The latter part of Olsen’s presentation was directed at parents — specifically, how to approach their kids about the subject and help them through the temptations and pressures that surround them.

He said parents typically have three main questions: “When should I talk about it, how do I bring it up, and what should I say?”

To answer the first question, he used a phrase that he repeated several times throughout the presentation: “Sooner than you think.

“If they are accessing the internet on their own, you already ought to have had these conversations,” he said.

It’s critical to make it an ongoing conversation instead of just a one-time event, he added.

To the second question, he said, “first of all, stay calm and breathe.

“The more we can look at this in a non-emotionally reactive way, the better the result is going to be,” he said. “Make it natural. If you’re sitting in a restaurant and see something inappropriate and you know your child saw it, don’t pretend it’s not there. Use it to open a conversation about what is and what is not healthy.”

As for the third question, he said it’s important to ask questions and listen.

“You don’t actually say a whole lot,” he said. “Don’t come out lecturing. Find out what they know, what they think they know, what misconceptions they have, and understand where they’re at, so that you, based on your education and awareness, can come back and formulate a response based on that understanding.”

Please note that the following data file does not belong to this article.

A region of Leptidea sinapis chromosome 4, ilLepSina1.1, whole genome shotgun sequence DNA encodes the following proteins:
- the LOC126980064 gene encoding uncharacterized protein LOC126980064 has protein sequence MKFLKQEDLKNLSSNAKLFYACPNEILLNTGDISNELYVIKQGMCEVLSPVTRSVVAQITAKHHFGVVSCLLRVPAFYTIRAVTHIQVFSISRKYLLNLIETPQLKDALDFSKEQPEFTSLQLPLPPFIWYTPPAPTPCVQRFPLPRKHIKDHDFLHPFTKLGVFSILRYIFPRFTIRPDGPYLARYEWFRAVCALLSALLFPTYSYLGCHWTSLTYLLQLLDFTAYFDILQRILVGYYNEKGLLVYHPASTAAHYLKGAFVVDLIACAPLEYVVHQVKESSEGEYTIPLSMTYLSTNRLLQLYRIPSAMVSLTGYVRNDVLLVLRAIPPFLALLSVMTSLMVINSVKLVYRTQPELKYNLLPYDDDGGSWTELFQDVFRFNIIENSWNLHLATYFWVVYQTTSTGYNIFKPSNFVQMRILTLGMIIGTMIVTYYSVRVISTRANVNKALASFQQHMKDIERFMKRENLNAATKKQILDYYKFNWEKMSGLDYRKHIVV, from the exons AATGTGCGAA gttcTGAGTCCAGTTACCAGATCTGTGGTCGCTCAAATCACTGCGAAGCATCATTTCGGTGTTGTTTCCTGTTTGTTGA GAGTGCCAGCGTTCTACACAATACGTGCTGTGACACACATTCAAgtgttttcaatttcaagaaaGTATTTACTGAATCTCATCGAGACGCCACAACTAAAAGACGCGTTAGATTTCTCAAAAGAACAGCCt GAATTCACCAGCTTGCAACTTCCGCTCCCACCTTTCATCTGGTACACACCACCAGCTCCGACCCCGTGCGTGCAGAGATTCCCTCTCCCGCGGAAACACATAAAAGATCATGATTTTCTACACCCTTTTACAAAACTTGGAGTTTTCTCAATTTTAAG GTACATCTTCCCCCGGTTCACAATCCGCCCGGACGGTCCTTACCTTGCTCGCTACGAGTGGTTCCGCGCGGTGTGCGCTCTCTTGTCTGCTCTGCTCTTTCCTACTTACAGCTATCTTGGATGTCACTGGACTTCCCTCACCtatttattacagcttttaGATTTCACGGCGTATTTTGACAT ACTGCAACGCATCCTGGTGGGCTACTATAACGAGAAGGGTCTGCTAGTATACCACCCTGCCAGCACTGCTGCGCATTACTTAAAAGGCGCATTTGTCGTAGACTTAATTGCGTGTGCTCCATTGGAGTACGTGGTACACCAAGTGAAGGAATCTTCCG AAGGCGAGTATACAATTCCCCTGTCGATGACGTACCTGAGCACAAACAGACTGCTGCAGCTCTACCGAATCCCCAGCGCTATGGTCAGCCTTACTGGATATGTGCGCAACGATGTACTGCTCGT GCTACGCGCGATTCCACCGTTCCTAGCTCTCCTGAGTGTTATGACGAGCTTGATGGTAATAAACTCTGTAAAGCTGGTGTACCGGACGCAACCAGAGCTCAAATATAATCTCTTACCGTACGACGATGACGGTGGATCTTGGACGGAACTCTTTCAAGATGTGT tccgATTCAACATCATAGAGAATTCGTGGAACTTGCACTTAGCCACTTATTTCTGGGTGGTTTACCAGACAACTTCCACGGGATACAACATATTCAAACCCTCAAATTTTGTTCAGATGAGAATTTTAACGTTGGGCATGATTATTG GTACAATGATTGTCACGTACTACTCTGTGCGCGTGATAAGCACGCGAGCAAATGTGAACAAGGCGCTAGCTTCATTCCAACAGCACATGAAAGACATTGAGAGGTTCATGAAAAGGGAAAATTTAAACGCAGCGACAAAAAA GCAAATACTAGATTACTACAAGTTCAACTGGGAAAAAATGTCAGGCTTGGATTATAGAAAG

As part of that, he talked about what not to do.

“Don’t assume your child is an addict,” he said. “We need to stop talking about the word addiction like an on-off switch, and look at it more like a dimmer switch — a spectrum of struggle.”

He also said it’s important to avoid shaming them.

“That is toxic to their capacity to not only address the challenge, but to overcome that challenge,” he said. “We need to respond with love and support and understanding and encouragement to move in a healthy direction.”

It’s also important for parents not to blame themselves if a child gets caught up in pornography.

“We have to recognize that they are being pushed from behind with enormous force in our current culture,” he said. “It is not your fault.”

Olsen said that while the world of pornography presents an ever-increasing challenge for today’s youth, there has been substantial progress, and Utah has been at the forefront as the first state to officially declare it a public health risk.

“Now 16 states have passed the same declaration,” he said. “It’s just like what we’ve done with tobacco. Do people still smoke? Of course they do, and they have a right to, but now they’re aware of the potential risks and consequences. We haven’t really done that with this topic, but it’s happening slowly.”

That, he said, is cause for optimism.

“There is hope in all of this. It’s not all doom and gloom.”